The Minnesota DNR said the state's three-day opening weekend firearms deer harvest was down 8 percent from 2012, citing strong winds in parts of the state as a possible explanation.
Minnesota hunters harvested 77,008 deer during the period.
“Last year, opening weekend weather was almost ideal and the state’s corn harvest was virtually complete, Leslie McInenly, DNR big game program leader, said. “So given Saturday’s roaring winds of up to 30 miles per hour, which tends to restrict deer movement, and more available deer refuge areas due to pockets of standing corn, the harvest is about what you’d expect.”
In some areas, she said, about a quarter of the corn crop was not yet harvested.
Also from the DNR:
The DNR had sold 445,385 firearms deer licenses as of Monday, about 1,000 fewer than last year but roughly 10,000 more than 2011.
Around the state, opening day hunting conditions included snow in the north and gusty winds and overcast skies most everywhere, turning nicer on Sunday. The harvest was down 19 percent in the northeast, 4 percent in the southeast and 6 percent for the remainder of the state. Because hunters have 48 hours to register a harvested deer, final opening weekend numbers for 2013 will be greater than those reported today.
With improving weather conditions this week, the DNR still expects the final 2013 harvest to be similar to last year when about 185,000 deer were taken.
The firearms season continues through Sunday for all but northeast Minnesota, which extends until Nov. 24. There is also a late southeast firearms season that runs Nov. 23-Dec. 1.
The DNR reminds hunters who harvest a deer to tag it at the kill site. Also, hunters are required to register their deer within 48 hours after harvest and before processing.
Waterfowl Production Areas in Minnesota will be open to hunters when the state's pheasant season begins Saturday at 9 a.m.
The U.S. Fish and Wildlife Service issued the announcement Friday afternoon, making about 300,000 acres of pheasant lands available to hunters. The lands had been considered off-limits during the government shutdown.
In its announcement, the service said:
"It has been determined that allowing public access to Waterfowl Production Areas (WPAs) will not incur further government expenditure or obligation and is allowable under a government shutdown. Therefore, effective immediately, all WPAs will reopen to public use.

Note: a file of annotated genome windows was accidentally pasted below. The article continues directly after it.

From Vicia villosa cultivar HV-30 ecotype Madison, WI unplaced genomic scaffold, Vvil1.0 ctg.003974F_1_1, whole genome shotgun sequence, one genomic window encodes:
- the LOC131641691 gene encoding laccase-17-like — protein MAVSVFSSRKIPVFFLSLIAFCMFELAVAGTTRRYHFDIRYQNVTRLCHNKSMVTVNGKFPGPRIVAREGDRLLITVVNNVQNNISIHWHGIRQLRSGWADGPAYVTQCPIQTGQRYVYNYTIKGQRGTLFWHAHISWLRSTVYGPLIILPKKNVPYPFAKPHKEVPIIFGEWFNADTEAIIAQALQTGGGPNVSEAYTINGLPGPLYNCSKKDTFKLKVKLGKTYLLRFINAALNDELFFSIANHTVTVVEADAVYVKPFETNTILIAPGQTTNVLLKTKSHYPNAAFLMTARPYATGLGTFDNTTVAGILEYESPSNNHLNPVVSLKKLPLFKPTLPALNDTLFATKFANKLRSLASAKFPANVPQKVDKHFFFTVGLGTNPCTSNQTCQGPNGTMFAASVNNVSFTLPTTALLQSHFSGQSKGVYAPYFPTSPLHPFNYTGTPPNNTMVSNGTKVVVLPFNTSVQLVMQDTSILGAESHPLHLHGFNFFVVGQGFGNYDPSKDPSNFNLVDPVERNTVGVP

"As the shutdown continues, if the Service determines that maintaining the WPAs in open status, individually or cumulatively, would likely cause Service expenditures or obligations to be made in violation of the Anti-Deficiency Act, the Service will close public access.''
It's interesting that purchasers of Minnesota cabins or lakeshore homes often make decisions whether to buy or not — and what to buy — based on the lot and structure, and less so on the lake.
But in fact, consideration of a lake's particulars is crucial, not only to understanding which fish and other critters live in it, but also to appreciate whether the new property might rise in value over time, or, conversely, fall in value.
The state's problems with invasive species such as Asian carp and zebra mussels make the point. Both potentially affect rivers and lakes, sometimes in ways that are not yet fully understood. Lakeshore buyers should understand this, and investigate its possible consequences on the lake for recreation, including fishing.
A step in the direction of becoming better educated is available at the DNR State Fair Building this year, where fish tanks display typical waters and fish species from different parts of the state.
These include a northern Minnesota lake tank, a central Minnesota tank, a southwestern Minnesota tank, and tanks each from southeastern Minnesota trout streams and warm-cool water large rivers, such as the Mississippi.
Each plays host to a variety of fish, some of which overlap in waters throughout the state. But some others don't.
To my mind, understanding these lake and river types, and basing lake home or cabin purchase decisions on these understandings, should be the first consideration made by prospective buyers, and lot size and type, and structure size and type, should follow.
Norway is a land of midnight sun — and big fish.
Marco Liebenow, a German angler, recently caught a halibut off the Norway coast that weighed 513 pounds, according to a report in Outdoor Hub, an online aggregator of hunting, fishing, shooting and related news.
Liebenow fought the fish for nearly 90 minutes from his small boat near Kjollefjord, Norway, according to The Daily Mail newspaper.
It's possible the big halibut will displace the previous rod-and-reel record of 419 pounds held for Atlantic halibut.
Four men were needed to attach a sling around the fish’s tail and tow it to shore. There, the anglers employed a crane to haul the halibut out of the water. The meat was distributed among the anglers and donated to charity.
In May, another German angler fishing in Norwegian waters also made a potential world record catch. Michael Eisele’s staggering 103-pound cod outweighed the previous record by five pounds.